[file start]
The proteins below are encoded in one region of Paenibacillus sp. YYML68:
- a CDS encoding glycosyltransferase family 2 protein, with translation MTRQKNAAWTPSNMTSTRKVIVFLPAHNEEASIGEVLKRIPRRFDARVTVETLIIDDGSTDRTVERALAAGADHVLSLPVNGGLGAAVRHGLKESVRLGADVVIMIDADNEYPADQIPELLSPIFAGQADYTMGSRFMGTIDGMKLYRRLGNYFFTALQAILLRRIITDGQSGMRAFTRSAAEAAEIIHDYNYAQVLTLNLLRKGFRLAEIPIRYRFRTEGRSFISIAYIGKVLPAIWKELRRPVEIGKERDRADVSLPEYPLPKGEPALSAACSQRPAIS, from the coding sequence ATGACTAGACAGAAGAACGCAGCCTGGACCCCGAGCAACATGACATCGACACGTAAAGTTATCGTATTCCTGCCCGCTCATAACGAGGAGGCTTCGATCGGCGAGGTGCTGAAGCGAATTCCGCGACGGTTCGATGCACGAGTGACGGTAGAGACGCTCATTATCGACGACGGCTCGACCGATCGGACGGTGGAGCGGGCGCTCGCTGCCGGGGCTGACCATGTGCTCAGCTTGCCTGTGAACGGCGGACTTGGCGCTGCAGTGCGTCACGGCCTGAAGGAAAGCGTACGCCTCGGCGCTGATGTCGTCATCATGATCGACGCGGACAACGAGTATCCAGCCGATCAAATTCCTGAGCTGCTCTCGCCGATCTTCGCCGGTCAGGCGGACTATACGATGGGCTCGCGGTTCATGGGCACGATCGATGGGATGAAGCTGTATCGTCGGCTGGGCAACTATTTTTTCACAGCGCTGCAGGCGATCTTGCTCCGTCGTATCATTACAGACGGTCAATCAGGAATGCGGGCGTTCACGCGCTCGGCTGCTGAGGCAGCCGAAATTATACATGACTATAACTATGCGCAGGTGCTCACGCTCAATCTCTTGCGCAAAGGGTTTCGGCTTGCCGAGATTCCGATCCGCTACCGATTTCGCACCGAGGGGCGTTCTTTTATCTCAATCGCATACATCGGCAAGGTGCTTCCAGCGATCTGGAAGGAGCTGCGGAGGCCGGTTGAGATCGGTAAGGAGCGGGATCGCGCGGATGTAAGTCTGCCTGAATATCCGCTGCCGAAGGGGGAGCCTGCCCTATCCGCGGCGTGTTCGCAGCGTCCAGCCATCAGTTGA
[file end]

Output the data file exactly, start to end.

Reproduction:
The proteins below are encoded in one region of Paenibacillus sp. YYML68:
- a CDS encoding glycosyltransferase family 2 protein, with translation MTRQKNAAWTPSNMTSTRKVIVFLPAHNEEASIGEVLKRIPRRFDARVTVETLIIDDGSTDRTVERALAAGADHVLSLPVNGGLGAAVRHGLKESVRLGADVVIMIDADNEYPADQIPELLSPIFAGQADYTMGSRFMGTIDGMKLYRRLGNYFFTALQAILLRRIITDGQSGMRAFTRSAAEAAEIIHDYNYAQVLTLNLLRKGFRLAEIPIRYRFRTEGRSFISIAYIGKVLPAIWKELRRPVEIGKERDRADVSLPEYPLPKGEPALSAACSQRPAIS, from the coding sequence ATGACTAGACAGAAGAACGCAGCCTGGACCCCGAGCAACATGACATCGACACGTAAAGTTATCGTATTCCTGCCCGCTCATAACGAGGAGGCTTCGATCGGCGAGGTGCTGAAGCGAATTCCGCGACGGTTCGATGCACGAGTGACGGTAGAGACGCTCATTATCGACGACGGCTCGACCGATCGGACGGTGGAGCGGGCGCTCGCTGCCGGGGCTGACCATGTGCTCAGCTTGCCTGTGAACGGCGGACTTGGCGCTGCAGTGCGTCACGGCCTGAAGGAAAGCGTACGCCTCGGCGCTGATGTCGTCATCATGATCGACGCGGACAACGAGTATCCAGCCGATCAAATTCCTGAGCTGCTCTCGCCGATCTTCGCCGGTCAGGCGGACTATACGATGGGCTCGCGGTTCATGGGCACGATCGATGGGATGAAGCTGTATCGTCGGCTGGGCAACTATTTTTTCACAGCGCTGCAGGCGATCTTGCTCCGTCGTATCATTACAGACGGTCAATCAGGAATGCGGGCGTTCACGCGCTCGGCTGCTGAGGCAGCCGAAATTATACATGACTATAACTATGCGCAGGTGCTCACGCTCAATCTCTTGCGCAAAGGGTTTCGGCTTGCCGAGATTCCGATCCGCTACCGATTTCGCACCGAGGGGCGTTCTTTTATCTCAATCGCATACATCGGCAAGGTGCTTCCAGCGATCTGGAAGGAGCTGCGGAGGCCGGTTGAGATCGGTAAGGAGCGGGATCGCGCGGATGTAAGTCTGCCTGAATATCCGCTGCCGAAGGGGGAGCCTGCCCTATCCGCGGCGTGTTCGCAGCGTCCAGCCATCAGTTGA